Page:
Systems theory for minority students : a potential tool for the improvement of academic performance Public Deposited

http://ir.library.oregonstate.edu/concern/graduate_thesis_or_dissertations/5t34sn69h

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  • The study was undertaken to determine if the construct and vocabulary of systems theory are related to academic performance such that a) the understanding of either or both can predict grade-point average for college students, and b) the explicit teaching of both construct and vocabulary to minority students can improve their grade-point average. Four hypotheses were developed for the research design. Each is stated in its alternate form. Ha₁. For non-EOP students the predictive equation containing the score of the Systems Test will explain a significantly higher amount of variance than the equation not containing the score. Ha₂ For non-EOP students the predictive equation for the Systems Test containing the number of university credit hours completed will explain a significantly higher amount of variance than the equation not containing the number of unit hours completed. Ha₃. For EOP students the predictive equation containing the score of the Systems Test will explain a significantly higher amount of variance than the equation not containing the score. Ha₄. For EOP students participating in the treatment the academic performance as measured by college grade-point average will be significantly higher than the grade-point average for EOP students not participating in the treatment. A stratified random sample of 179 non-EOP students was drawn from sections of Health 160-Personal Health and Political Science 101-Introduction to Modern Politics. The 61 EOP freshmen, 1976-77, were randomly selected for placement into three groups: Treatment, Group One; Control, Group Two; and Control, Group Three. For the EOP Group One, treatment consisted of a one-term course designed to make systems theory and its vocabulary more explicit. The rationale and justification for the treatment were products of three assumptions: 1. That the construct of systems theory is a heuristic device implicitly or explicitly utilized by many instructors on campus: 2. That EOP students are handicapped in academic performance to the extent that both the construct and vocabulary of systems theory are not a part of the linguistic structure of minority cultures: and 3. That the theory itself and its vocabulary can be taught to EOP students in a developmental, basic skills course such that academic performance is positively affected. Findings 1. The predictive equation containing the score of the Systems Test explained seven percent more variance than the equation not containing the score. In addition, the correlation coefficient of test /CPA and SAT /GPA were +.51 and +,46 respectively indicating that the test has at least as strong a relationship to GPA as the total SAT score, In addition, the equation predicts better for students majoring in science- oriented fields than for students in other majors. 2. An analysis of the relationship between number of hours taken and a student's score on the Systems Test indicated that students tend to acquire an understanding of systems theory as they take course work in the university. 3. The grade-point averages of EOP students are composed of grades received in EOP classes and non-EOP classes. The EOP sample of this study was primarily freshmen and, therefore had enrolled in a greater number of EOP courses than non-EOP courses. Because the grades awarded in EOP courses tend to be two-thirds of a point higher than non-EOP grades, the dependent variable of the equation tended to be unreliable. The analysis for both hypotheses three and four exhibited meaningless and unreliable results. For this reason, hypotheses three and four could not be meaningfully tested.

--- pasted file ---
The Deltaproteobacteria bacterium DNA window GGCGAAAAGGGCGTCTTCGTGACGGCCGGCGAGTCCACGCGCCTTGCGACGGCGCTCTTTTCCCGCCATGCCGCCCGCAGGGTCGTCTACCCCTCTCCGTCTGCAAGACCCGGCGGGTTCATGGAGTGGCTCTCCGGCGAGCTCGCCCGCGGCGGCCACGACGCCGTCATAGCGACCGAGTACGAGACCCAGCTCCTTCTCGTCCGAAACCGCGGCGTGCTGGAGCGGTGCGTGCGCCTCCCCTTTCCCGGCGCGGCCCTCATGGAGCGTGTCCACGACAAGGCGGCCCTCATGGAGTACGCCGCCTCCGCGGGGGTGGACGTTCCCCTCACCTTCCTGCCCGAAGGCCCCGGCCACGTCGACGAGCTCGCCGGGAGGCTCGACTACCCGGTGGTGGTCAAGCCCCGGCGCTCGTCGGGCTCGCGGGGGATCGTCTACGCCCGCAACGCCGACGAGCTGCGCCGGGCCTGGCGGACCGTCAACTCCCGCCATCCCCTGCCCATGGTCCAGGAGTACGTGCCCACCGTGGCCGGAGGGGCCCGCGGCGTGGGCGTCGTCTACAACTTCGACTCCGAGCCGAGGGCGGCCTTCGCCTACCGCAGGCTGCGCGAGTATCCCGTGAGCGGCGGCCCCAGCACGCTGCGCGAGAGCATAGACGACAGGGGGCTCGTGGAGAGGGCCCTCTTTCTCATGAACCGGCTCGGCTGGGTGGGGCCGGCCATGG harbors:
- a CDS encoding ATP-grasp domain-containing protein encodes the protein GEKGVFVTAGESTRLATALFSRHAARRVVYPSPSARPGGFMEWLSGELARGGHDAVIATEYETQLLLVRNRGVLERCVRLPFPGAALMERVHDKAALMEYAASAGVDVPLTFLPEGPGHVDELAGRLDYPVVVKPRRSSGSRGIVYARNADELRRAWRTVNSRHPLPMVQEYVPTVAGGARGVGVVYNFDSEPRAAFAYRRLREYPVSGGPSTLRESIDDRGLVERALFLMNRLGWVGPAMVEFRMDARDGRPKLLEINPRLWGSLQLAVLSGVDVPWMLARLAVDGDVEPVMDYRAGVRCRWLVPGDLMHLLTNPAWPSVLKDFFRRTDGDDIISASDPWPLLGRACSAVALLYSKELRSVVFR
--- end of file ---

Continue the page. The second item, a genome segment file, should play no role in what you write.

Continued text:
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  • File scanned at 300 ppi (Monochrome) using ScandAll PRO 1.8.1 on a Fi-6670 in PDF format. CVista PdfCompressor 4.0 was used for pdf compression and textual OCR.
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  • description.provenance : Approved for entry into archive by Patricia Black(patricia.black@oregonstate.edu) on 2013-10-24T21:20:21Z (GMT) No. of bitstreams: 1 GodwinKarenS1977.pdf: 1658446 bytes, checksum: 764dc0d23c44844cc3214369225ea9cc (MD5)
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  • description.provenance : Approved for entry into archive by Patricia Black(patricia.black@oregonstate.edu) on 2013-11-25T17:27:06Z (GMT) No. of bitstreams: 1 GodwinKarenS1977.pdf: 1658446 bytes, checksum: 764dc0d23c44844cc3214369225ea9cc (MD5)
  • description.provenance : Made available in DSpace on 2013-11-25T17:27:06Z (GMT). No. of bitstreams: 1 GodwinKarenS1977.pdf: 1658446 bytes, checksum: 764dc0d23c44844cc3214369225ea9cc (MD5) Previous issue date: 1977-05-03

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